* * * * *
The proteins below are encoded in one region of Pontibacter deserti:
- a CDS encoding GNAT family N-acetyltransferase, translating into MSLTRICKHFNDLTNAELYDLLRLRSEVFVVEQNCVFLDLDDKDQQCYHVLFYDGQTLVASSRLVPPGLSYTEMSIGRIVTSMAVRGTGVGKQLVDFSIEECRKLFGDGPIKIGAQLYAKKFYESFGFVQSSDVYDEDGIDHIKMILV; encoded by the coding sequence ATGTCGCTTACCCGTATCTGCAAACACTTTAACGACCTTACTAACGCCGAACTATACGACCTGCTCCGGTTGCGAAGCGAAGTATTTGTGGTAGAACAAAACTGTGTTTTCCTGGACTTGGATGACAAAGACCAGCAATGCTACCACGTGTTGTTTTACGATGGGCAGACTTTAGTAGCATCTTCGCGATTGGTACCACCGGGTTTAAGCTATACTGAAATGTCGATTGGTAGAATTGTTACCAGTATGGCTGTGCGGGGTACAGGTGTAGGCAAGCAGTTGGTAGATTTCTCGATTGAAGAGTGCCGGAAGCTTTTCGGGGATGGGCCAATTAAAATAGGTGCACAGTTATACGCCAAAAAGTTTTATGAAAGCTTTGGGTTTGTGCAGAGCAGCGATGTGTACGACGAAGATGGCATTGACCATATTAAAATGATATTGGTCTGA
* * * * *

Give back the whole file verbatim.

The proteins below are encoded in one region of Pontibacter deserti:
- a CDS encoding GNAT family N-acetyltransferase, translating into MSLTRICKHFNDLTNAELYDLLRLRSEVFVVEQNCVFLDLDDKDQQCYHVLFYDGQTLVASSRLVPPGLSYTEMSIGRIVTSMAVRGTGVGKQLVDFSIEECRKLFGDGPIKIGAQLYAKKFYESFGFVQSSDVYDEDGIDHIKMILV; encoded by the coding sequence ATGTCGCTTACCCGTATCTGCAAACACTTTAACGACCTTACTAACGCCGAACTATACGACCTGCTCCGGTTGCGAAGCGAAGTATTTGTGGTAGAACAAAACTGTGTTTTCCTGGACTTGGATGACAAAGACCAGCAATGCTACCACGTGTTGTTTTACGATGGGCAGACTTTAGTAGCATCTTCGCGATTGGTACCACCGGGTTTAAGCTATACTGAAATGTCGATTGGTAGAATTGTTACCAGTATGGCTGTGCGGGGTACAGGTGTAGGCAAGCAGTTGGTAGATTTCTCGATTGAAGAGTGCCGGAAGCTTTTCGGGGATGGGCCAATTAAAATAGGTGCACAGTTATACGCCAAAAAGTTTTATGAAAGCTTTGGGTTTGTGCAGAGCAGCGATGTGTACGACGAAGATGGCATTGACCATATTAAAATGATATTGGTCTGA